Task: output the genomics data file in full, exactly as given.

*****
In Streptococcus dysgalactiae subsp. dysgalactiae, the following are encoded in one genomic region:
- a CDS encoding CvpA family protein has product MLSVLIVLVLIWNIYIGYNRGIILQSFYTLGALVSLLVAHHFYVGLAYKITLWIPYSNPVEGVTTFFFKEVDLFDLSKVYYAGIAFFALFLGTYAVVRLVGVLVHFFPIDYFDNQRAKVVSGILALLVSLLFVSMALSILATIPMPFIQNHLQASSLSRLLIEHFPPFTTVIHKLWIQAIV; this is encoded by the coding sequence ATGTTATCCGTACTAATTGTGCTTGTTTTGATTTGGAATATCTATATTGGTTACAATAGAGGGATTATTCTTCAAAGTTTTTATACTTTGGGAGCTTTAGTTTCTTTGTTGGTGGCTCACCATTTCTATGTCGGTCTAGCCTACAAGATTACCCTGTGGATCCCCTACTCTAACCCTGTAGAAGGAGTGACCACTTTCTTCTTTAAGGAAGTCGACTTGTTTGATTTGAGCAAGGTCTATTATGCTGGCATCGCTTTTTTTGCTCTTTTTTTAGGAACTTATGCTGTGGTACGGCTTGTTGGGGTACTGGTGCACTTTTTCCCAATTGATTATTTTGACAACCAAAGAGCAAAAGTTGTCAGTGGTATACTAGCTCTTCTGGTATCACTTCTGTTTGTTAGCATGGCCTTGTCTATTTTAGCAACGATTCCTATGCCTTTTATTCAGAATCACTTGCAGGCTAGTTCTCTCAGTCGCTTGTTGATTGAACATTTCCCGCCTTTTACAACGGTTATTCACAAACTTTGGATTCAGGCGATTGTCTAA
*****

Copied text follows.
In Streptococcus dysgalactiae subsp. dysgalactiae, the following are encoded in one genomic region:
- a CDS encoding CvpA family protein has product MLSVLIVLVLIWNIYIGYNRGIILQSFYTLGALVSLLVAHHFYVGLAYKITLWIPYSNPVEGVTTFFFKEVDLFDLSKVYYAGIAFFALFLGTYAVVRLVGVLVHFFPIDYFDNQRAKVVSGILALLVSLLFVSMALSILATIPMPFIQNHLQASSLSRLLIEHFPPFTTVIHKLWIQAIV; this is encoded by the coding sequence ATGTTATCCGTACTAATTGTGCTTGTTTTGATTTGGAATATCTATATTGGTTACAATAGAGGGATTATTCTTCAAAGTTTTTATACTTTGGGAGCTTTAGTTTCTTTGTTGGTGGCTCACCATTTCTATGTCGGTCTAGCCTACAAGATTACCCTGTGGATCCCCTACTCTAACCCTGTAGAAGGAGTGACCACTTTCTTCTTTAAGGAAGTCGACTTGTTTGATTTGAGCAAGGTCTATTATGCTGGCATCGCTTTTTTTGCTCTTTTTTTAGGAACTTATGCTGTGGTACGGCTTGTTGGGGTACTGGTGCACTTTTTCCCAATTGATTATTTTGACAACCAAAGAGCAAAAGTTGTCAGTGGTATACTAGCTCTTCTGGTATCACTTCTGTTTGTTAGCATGGCCTTGTCTATTTTAGCAACGATTCCTATGCCTTTTATTCAGAATCACTTGCAGGCTAGTTCTCTCAGTCGCTTGTTGATTGAACATTTCCCGCCTTTTACAACGGTTATTCACAAACTTTGGATTCAGGCGATTGTCTAA